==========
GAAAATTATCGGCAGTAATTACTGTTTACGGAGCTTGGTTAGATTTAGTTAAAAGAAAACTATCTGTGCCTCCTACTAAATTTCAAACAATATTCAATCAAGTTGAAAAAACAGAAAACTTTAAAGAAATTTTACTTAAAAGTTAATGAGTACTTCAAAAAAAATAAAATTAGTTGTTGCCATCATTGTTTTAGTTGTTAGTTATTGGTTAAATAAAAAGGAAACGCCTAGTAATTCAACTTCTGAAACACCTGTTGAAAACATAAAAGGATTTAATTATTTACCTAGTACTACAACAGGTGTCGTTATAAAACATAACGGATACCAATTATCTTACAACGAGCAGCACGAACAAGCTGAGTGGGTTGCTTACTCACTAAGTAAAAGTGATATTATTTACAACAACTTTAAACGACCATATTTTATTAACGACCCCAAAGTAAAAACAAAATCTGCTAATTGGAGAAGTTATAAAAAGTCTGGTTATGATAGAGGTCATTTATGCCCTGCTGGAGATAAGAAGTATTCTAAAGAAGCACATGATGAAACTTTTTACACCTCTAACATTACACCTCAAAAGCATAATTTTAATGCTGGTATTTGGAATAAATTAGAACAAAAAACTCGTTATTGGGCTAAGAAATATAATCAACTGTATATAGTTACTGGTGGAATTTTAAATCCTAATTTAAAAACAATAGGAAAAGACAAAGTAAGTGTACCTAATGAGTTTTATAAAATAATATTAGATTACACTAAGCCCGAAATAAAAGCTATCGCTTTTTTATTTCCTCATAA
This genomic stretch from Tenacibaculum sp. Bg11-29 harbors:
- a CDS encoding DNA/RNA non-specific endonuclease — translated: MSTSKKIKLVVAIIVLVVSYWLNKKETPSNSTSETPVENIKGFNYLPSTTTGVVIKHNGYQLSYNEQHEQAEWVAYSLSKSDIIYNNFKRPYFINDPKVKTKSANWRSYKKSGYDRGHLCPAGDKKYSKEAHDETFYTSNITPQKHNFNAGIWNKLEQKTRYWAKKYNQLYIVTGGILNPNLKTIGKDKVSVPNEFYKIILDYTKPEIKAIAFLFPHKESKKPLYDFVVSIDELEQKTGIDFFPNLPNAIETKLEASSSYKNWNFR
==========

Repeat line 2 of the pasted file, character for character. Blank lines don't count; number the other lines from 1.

This genomic stretch from Tenacibaculum sp. Bg11-29 harbors: